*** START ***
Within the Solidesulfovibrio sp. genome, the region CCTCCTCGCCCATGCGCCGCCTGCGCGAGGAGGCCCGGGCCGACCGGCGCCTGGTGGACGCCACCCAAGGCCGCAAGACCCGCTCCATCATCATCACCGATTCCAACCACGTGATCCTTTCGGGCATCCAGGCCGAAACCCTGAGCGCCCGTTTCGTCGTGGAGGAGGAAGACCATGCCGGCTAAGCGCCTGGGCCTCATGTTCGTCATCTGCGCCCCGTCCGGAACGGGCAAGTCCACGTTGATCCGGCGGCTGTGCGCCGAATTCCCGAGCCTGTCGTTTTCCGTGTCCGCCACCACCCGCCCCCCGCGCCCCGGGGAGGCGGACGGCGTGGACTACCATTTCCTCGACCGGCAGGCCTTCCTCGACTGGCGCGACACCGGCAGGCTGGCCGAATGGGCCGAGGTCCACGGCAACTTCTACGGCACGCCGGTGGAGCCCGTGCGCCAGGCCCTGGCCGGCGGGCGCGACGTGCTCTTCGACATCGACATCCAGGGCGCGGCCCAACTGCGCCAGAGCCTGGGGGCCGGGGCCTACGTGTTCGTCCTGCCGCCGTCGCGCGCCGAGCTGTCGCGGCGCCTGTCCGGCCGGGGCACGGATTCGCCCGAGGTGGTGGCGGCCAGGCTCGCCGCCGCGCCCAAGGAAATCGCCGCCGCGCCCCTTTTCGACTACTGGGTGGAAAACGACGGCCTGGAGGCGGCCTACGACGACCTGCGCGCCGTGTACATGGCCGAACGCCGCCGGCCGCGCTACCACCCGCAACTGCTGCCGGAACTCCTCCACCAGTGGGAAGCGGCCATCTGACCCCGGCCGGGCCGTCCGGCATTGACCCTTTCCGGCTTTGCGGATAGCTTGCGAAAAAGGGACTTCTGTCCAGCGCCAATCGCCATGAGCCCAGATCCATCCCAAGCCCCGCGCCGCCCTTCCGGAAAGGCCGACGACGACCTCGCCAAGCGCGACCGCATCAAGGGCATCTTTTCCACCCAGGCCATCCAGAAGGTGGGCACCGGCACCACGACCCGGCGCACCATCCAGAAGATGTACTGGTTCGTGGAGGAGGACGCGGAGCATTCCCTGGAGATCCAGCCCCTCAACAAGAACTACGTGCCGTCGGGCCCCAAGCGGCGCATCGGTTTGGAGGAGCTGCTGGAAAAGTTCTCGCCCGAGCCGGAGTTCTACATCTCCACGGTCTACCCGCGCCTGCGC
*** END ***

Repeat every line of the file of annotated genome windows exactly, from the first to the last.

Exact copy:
Within the Solidesulfovibrio sp. genome, the region CCTCCTCGCCCATGCGCCGCCTGCGCGAGGAGGCCCGGGCCGACCGGCGCCTGGTGGACGCCACCCAAGGCCGCAAGACCCGCTCCATCATCATCACCGATTCCAACCACGTGATCCTTTCGGGCATCCAGGCCGAAACCCTGAGCGCCCGTTTCGTCGTGGAGGAGGAAGACCATGCCGGCTAAGCGCCTGGGCCTCATGTTCGTCATCTGCGCCCCGTCCGGAACGGGCAAGTCCACGTTGATCCGGCGGCTGTGCGCCGAATTCCCGAGCCTGTCGTTTTCCGTGTCCGCCACCACCCGCCCCCCGCGCCCCGGGGAGGCGGACGGCGTGGACTACCATTTCCTCGACCGGCAGGCCTTCCTCGACTGGCGCGACACCGGCAGGCTGGCCGAATGGGCCGAGGTCCACGGCAACTTCTACGGCACGCCGGTGGAGCCCGTGCGCCAGGCCCTGGCCGGCGGGCGCGACGTGCTCTTCGACATCGACATCCAGGGCGCGGCCCAACTGCGCCAGAGCCTGGGGGCCGGGGCCTACGTGTTCGTCCTGCCGCCGTCGCGCGCCGAGCTGTCGCGGCGCCTGTCCGGCCGGGGCACGGATTCGCCCGAGGTGGTGGCGGCCAGGCTCGCCGCCGCGCCCAAGGAAATCGCCGCCGCGCCCCTTTTCGACTACTGGGTGGAAAACGACGGCCTGGAGGCGGCCTACGACGACCTGCGCGCCGTGTACATGGCCGAACGCCGCCGGCCGCGCTACCACCCGCAACTGCTGCCGGAACTCCTCCACCAGTGGGAAGCGGCCATCTGACCCCGGCCGGGCCGTCCGGCATTGACCCTTTCCGGCTTTGCGGATAGCTTGCGAAAAAGGGACTTCTGTCCAGCGCCAATCGCCATGAGCCCAGATCCATCCCAAGCCCCGCGCCGCCCTTCCGGAAAGGCCGACGACGACCTCGCCAAGCGCGACCGCATCAAGGGCATCTTTTCCACCCAGGCCATCCAGAAGGTGGGCACCGGCACCACGACCCGGCGCACCATCCAGAAGATGTACTGGTTCGTGGAGGAGGACGCGGAGCATTCCCTGGAGATCCAGCCCCTCAACAAGAACTACGTGCCGTCGGGCCCCAAGCGGCGCATCGGTTTGGAGGAGCTGCTGGAAAAGTTCTCGCCCGAGCCGGAGTTCTACATCTCCACGGTCTACCCGCGCCTGCGC